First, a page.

Retrohaunt Postmortem (js13kgames 2019)
The theme of js13kgames this year was "Back".
Retrohaunt started as a simple idea: Avoiding animated vector shapes. Hovering over certain shapes would change the flow of time, which would help the player solve certain puzzles.
A core aspect of the game was that simple 2D shapes can be stored in a relatively small amount of space. If multiple shapes are repeated or look similar to other shapes they will have a high compression ratio, allowing for quite elaborate levels. This should allow the game to have a lot of content, even in just 13 K.
Building on this concept, I originally envisioned the game being a mouse labyrinth style game (like the Scary Maze Game I'm sure many know). Over time this concept morphed into a more classic top-down puzzle game. Later yet an element of nonlinearity was added because I love Metroidvanias!
The core game loop of the Retrohaunt was written to be as generic as possible. Most of the actions and events in the game were baked into the level data itself, rather than explicitly coded as one-off functions. This allowed the main loop to stay relatively lightweight in comparison to the level data.
The shape format defines a single polygon and is the core entity of the game:
0: x 1: y 2: angle 3: scale_x 4: scale_y 5: context 6: time 7: parent 8: type 9: special 10: key 11: vertices [...] 12: parameter animations [...]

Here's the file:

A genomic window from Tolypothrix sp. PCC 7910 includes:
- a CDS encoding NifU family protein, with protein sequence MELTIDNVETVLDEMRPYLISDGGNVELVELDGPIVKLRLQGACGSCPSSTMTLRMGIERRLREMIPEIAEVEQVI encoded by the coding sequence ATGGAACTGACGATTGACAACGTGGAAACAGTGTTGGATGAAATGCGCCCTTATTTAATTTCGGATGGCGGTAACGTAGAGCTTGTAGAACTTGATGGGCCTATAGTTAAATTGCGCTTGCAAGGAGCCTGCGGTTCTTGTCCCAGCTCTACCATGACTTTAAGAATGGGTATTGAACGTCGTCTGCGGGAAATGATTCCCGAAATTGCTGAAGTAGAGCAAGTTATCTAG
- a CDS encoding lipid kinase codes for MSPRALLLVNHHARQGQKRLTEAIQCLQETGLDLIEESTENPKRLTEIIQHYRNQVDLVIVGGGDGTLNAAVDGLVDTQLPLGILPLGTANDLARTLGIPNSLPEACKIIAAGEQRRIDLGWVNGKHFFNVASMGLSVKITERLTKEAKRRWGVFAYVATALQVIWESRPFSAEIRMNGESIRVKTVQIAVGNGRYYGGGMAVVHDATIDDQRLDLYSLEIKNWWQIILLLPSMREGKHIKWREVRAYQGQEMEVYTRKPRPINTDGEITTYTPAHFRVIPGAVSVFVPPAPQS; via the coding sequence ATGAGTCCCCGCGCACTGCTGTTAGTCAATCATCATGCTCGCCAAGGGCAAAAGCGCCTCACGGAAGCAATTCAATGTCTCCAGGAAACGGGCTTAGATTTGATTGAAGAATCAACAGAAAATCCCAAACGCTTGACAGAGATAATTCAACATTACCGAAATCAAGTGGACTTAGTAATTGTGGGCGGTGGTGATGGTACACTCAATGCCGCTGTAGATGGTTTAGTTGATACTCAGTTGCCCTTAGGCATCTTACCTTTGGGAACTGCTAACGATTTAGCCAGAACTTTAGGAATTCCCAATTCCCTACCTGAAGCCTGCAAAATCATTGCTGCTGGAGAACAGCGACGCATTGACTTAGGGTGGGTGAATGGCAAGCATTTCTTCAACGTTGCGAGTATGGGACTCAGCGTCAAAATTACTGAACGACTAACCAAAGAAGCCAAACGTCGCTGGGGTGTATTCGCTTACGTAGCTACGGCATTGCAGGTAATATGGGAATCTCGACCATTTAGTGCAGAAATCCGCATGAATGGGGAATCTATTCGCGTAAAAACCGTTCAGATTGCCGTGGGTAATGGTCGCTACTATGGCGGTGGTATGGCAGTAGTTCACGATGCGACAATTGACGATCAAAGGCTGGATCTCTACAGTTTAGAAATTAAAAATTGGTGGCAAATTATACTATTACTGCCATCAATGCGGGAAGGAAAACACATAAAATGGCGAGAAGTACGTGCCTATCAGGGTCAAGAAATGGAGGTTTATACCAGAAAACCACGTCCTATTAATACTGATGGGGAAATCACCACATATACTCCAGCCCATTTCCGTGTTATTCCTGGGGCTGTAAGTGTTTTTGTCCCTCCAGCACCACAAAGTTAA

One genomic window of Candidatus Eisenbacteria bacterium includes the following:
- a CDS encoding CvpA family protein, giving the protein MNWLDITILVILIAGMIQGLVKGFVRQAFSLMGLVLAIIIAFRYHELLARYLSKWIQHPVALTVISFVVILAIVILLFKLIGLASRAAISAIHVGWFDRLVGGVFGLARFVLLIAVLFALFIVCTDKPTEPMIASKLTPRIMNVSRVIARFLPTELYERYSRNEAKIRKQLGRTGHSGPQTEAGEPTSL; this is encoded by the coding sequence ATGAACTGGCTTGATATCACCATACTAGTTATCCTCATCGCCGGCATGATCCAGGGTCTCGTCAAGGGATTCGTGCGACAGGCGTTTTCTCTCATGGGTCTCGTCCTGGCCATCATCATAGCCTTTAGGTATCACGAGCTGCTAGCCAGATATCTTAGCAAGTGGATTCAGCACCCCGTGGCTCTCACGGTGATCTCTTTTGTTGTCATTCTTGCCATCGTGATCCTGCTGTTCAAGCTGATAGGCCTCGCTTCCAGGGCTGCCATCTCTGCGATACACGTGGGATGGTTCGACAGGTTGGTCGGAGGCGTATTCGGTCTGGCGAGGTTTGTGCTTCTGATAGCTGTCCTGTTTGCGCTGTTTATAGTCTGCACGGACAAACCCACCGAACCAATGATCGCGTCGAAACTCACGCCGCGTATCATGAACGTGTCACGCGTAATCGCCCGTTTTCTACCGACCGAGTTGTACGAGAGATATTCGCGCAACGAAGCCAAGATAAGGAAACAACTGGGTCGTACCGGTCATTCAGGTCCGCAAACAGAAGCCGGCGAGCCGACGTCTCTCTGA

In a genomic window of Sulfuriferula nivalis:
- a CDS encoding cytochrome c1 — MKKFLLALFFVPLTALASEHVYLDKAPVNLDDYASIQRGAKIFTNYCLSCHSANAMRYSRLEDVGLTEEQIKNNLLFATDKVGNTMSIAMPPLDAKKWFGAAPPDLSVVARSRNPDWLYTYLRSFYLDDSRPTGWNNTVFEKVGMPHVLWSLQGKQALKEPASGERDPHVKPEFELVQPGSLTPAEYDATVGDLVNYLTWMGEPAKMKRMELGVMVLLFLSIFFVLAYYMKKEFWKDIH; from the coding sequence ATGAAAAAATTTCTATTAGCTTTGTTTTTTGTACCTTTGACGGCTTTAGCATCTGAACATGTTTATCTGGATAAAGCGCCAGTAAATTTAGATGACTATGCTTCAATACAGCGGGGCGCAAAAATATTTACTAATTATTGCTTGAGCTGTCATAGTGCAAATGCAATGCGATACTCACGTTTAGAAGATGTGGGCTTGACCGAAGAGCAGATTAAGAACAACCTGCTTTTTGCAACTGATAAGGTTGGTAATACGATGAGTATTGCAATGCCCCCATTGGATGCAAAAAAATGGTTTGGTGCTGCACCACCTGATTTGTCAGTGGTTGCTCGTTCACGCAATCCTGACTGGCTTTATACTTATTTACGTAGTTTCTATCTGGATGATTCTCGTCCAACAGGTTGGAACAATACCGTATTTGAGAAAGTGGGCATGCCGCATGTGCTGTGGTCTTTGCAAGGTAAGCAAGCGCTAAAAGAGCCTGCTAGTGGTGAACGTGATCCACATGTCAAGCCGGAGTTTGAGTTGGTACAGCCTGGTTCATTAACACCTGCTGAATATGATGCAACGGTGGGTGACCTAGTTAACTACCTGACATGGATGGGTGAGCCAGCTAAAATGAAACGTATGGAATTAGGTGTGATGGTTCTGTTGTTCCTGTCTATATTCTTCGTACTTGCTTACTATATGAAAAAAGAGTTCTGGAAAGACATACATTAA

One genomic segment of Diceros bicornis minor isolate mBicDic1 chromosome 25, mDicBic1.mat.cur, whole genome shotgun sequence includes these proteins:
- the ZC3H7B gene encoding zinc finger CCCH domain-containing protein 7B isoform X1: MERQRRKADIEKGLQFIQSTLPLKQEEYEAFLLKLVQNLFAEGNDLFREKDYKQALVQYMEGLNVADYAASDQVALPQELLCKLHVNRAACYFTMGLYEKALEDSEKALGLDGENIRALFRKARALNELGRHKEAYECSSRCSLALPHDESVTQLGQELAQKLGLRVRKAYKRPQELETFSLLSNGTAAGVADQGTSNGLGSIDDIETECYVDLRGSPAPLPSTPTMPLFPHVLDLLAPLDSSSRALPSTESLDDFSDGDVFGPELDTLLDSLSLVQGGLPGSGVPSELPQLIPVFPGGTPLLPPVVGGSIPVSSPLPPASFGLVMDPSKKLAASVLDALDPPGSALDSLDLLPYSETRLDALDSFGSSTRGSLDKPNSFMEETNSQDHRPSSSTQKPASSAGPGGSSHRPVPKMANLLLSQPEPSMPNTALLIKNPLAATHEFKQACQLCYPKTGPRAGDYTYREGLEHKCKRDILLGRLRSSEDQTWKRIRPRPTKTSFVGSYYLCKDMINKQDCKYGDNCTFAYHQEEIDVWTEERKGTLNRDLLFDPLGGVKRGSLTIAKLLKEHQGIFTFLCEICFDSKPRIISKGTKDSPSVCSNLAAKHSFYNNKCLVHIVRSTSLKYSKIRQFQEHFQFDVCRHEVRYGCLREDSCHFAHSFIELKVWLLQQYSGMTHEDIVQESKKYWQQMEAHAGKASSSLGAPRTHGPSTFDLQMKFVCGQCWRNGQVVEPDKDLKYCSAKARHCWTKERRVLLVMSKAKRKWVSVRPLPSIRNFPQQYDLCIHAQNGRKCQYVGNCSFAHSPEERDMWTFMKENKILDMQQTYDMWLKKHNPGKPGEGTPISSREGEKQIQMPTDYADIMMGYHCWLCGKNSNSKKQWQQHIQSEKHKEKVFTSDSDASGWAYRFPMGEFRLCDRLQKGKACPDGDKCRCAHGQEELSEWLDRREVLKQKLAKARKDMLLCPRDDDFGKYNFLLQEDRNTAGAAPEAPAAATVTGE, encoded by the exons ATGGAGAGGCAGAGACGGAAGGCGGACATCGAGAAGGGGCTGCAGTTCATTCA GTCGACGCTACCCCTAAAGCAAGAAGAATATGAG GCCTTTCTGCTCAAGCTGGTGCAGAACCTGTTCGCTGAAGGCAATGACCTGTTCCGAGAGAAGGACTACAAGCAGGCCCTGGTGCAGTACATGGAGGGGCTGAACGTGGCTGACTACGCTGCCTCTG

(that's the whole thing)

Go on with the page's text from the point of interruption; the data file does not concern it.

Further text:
A persistent keys set stores the state of the world.
The main loop updates an array of shapes according to a set of rules. These are some of the rules:
- set key n on player touch
- chase player with context speed
- freeze own time until key n is set
From the start I had decided to only use the Closure Compiler and ZIP compression to minimize the game, and the code was written in such a way to take that into consideration. For example, I avoided the use of temporary variables in favor of repeating code:
const dx = Math.cos(d / 4 * Math.PI) * 10 * (d < 8); const dy = Math.sin(d / 4 * Math.PI) * 10 * (d < 8);
A small python script was used to bundle/closure compile/compress the game. This was a lifesaver as I could get direct feedback over how much space was remaining.
For editing and animating the shapes some type of level editor was required. My choices were to either retrofit an existing program, such as Inkscape or Blender, or to create an editor from scratch. I choose the second option.
The editor started out simple. As the complexity of the game grew I kept adding features to it, until at the end it was a fully fledged, albeit primitive, vector editor and animator. The editor supports editing nested objects with relative transforms.
What went right
When the game was complete it was just under 13 K. Did not have to sacrifice a thing!
I'm very happy with how some of the rooms turned out, such as the boss worm.
What went wrong
I will admit that most of the game levels were unfinished until a few days before deadline. I had spent more time ironing out the level editor and core game code than actually creating content for the game. This lead to some of the rooms being rushed in the final days.
The last thing added to the game was the music. I really wish I had spent more time on it and spent a few seconds longer making the loops seamless.
Wait... I'm allowed to use three.js? Do'h!
I had another blast making this game. Will definitely be joining js13k next year, just for the fun of it!